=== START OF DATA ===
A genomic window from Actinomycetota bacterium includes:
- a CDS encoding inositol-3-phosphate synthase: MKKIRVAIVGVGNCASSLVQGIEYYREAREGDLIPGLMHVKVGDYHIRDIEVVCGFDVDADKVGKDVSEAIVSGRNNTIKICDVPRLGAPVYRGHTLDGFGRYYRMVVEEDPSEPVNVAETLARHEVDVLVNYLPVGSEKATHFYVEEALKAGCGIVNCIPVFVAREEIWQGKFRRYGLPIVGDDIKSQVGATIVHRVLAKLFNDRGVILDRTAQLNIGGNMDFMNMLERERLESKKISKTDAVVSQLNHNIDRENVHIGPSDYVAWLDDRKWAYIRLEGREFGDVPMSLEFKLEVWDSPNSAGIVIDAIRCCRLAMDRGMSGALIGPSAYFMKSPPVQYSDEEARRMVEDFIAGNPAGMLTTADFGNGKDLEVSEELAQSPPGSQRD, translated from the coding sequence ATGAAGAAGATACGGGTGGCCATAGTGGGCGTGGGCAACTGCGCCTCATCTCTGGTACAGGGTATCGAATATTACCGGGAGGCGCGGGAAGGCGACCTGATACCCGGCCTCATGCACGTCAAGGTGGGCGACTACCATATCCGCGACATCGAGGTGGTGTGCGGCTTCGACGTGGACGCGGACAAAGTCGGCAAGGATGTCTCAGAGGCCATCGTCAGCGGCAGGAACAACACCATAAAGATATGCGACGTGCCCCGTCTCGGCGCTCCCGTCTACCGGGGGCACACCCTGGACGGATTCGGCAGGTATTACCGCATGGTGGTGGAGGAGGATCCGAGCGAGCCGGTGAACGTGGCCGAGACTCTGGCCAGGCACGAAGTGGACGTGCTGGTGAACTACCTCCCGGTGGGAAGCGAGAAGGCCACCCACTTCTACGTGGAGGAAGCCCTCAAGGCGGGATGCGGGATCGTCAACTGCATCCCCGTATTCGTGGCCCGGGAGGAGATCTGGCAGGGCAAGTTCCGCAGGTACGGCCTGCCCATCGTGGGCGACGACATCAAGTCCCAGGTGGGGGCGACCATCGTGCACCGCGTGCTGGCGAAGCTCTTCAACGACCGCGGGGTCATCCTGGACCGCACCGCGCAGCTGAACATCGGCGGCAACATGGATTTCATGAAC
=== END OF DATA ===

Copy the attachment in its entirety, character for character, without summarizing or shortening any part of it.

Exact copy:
A genomic window from Actinomycetota bacterium includes:
- a CDS encoding inositol-3-phosphate synthase: MKKIRVAIVGVGNCASSLVQGIEYYREAREGDLIPGLMHVKVGDYHIRDIEVVCGFDVDADKVGKDVSEAIVSGRNNTIKICDVPRLGAPVYRGHTLDGFGRYYRMVVEEDPSEPVNVAETLARHEVDVLVNYLPVGSEKATHFYVEEALKAGCGIVNCIPVFVAREEIWQGKFRRYGLPIVGDDIKSQVGATIVHRVLAKLFNDRGVILDRTAQLNIGGNMDFMNMLERERLESKKISKTDAVVSQLNHNIDRENVHIGPSDYVAWLDDRKWAYIRLEGREFGDVPMSLEFKLEVWDSPNSAGIVIDAIRCCRLAMDRGMSGALIGPSAYFMKSPPVQYSDEEARRMVEDFIAGNPAGMLTTADFGNGKDLEVSEELAQSPPGSQRD, translated from the coding sequence ATGAAGAAGATACGGGTGGCCATAGTGGGCGTGGGCAACTGCGCCTCATCTCTGGTACAGGGTATCGAATATTACCGGGAGGCGCGGGAAGGCGACCTGATACCCGGCCTCATGCACGTCAAGGTGGGCGACTACCATATCCGCGACATCGAGGTGGTGTGCGGCTTCGACGTGGACGCGGACAAAGTCGGCAAGGATGTCTCAGAGGCCATCGTCAGCGGCAGGAACAACACCATAAAGATATGCGACGTGCCCCGTCTCGGCGCTCCCGTCTACCGGGGGCACACCCTGGACGGATTCGGCAGGTATTACCGCATGGTGGTGGAGGAGGATCCGAGCGAGCCGGTGAACGTGGCCGAGACTCTGGCCAGGCACGAAGTGGACGTGCTGGTGAACTACCTCCCGGTGGGAAGCGAGAAGGCCACCCACTTCTACGTGGAGGAAGCCCTCAAGGCGGGATGCGGGATCGTCAACTGCATCCCCGTATTCGTGGCCCGGGAGGAGATCTGGCAGGGCAAGTTCCGCAGGTACGGCCTGCCCATCGTGGGCGACGACATCAAGTCCCAGGTGGGGGCGACCATCGTGCACCGCGTGCTGGCGAAGCTCTTCAACGACCGCGGGGTCATCCTGGACCGCACCGCGCAGCTGAACATCGGCGGCAACATGGATTTCATGAAC